Dear everyone I ever really knew, sings Manchester Orchestra frontman Andy Hull on Deer, the opening track of the band’s newest and most daring effort, Simple Math. Easy guitar layers reside underneath Hulls voice as the album begins to build before leading the listener on a 45-minute journey. An album built upon its predecessors, Simple Math is easy to love, particularly for any listener familiar with the bands sound. Although this is the Atlanta quintet’s third official release, Simple Math is refreshing, with tracks that are remarkably accessible and lyrics that leave the listener saying, WaitI do feel like that.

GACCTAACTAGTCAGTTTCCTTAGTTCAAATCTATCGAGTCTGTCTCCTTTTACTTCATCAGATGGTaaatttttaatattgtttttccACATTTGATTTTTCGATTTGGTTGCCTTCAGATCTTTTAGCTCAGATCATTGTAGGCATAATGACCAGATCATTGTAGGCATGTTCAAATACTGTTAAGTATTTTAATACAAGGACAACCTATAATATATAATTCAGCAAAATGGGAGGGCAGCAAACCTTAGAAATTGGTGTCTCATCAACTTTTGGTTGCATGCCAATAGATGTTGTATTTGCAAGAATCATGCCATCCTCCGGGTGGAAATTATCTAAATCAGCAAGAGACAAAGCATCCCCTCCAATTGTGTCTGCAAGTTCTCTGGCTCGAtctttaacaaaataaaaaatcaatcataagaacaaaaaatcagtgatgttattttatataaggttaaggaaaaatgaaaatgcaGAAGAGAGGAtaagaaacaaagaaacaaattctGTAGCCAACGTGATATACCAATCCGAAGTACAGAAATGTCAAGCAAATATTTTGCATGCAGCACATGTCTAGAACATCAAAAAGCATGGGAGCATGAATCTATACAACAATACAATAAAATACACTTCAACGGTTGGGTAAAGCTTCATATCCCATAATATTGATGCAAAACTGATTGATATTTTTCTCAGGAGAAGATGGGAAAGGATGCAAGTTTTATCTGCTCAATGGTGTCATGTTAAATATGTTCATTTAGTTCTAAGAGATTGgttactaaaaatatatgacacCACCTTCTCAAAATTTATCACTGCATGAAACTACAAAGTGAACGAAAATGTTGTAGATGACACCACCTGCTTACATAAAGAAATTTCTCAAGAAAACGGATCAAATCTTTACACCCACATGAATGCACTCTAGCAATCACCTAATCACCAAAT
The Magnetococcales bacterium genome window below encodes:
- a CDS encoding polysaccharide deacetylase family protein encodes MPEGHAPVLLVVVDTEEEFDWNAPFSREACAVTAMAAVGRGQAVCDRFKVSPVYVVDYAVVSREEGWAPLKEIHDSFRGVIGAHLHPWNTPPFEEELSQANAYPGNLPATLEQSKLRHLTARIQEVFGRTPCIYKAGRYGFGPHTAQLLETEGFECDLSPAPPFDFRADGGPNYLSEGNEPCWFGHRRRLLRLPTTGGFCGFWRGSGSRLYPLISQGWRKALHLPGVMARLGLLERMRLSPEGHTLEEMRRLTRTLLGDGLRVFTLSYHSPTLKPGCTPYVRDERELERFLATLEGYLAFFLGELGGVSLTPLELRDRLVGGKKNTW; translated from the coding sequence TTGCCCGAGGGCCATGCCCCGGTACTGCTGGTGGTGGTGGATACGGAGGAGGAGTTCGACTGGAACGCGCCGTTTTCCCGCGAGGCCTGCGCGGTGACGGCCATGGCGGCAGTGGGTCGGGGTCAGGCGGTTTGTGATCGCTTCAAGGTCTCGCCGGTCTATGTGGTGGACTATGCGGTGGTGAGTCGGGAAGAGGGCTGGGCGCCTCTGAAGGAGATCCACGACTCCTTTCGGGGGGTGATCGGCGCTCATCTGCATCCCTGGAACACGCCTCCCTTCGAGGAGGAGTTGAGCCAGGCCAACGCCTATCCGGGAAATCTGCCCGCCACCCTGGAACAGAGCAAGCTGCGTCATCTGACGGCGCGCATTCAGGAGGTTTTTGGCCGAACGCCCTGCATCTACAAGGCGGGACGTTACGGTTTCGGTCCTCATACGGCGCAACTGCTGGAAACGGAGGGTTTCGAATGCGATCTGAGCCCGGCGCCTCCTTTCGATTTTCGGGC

With each of its nine tracks seeming like a journal entry into Hulls mind, a few of them stand out as irresistible fun. April Fool, the bands latest single, is one of the albums strongest moments, as Hull claims hes got that rock and that roll, which is more than evident by the song’s close. This particular track begs to be heard, with its strong guitar riffs and pulsating drum lines complimenting Hulls voice to an undeniable degree.
On a more hypercritical level, Simple Math as a whole feels like a concept album that nearly accomplishes what it sets out for, falling just short of the finish line. With strong vocals and song variety, Simple Math is more than just an average rock record, matching every expectation that was laid out by 2009’s Mean Everything to Nothing. And although the band doesnt completely succeed at creating a concept album, they do succeed in making an album that’s worth many listens.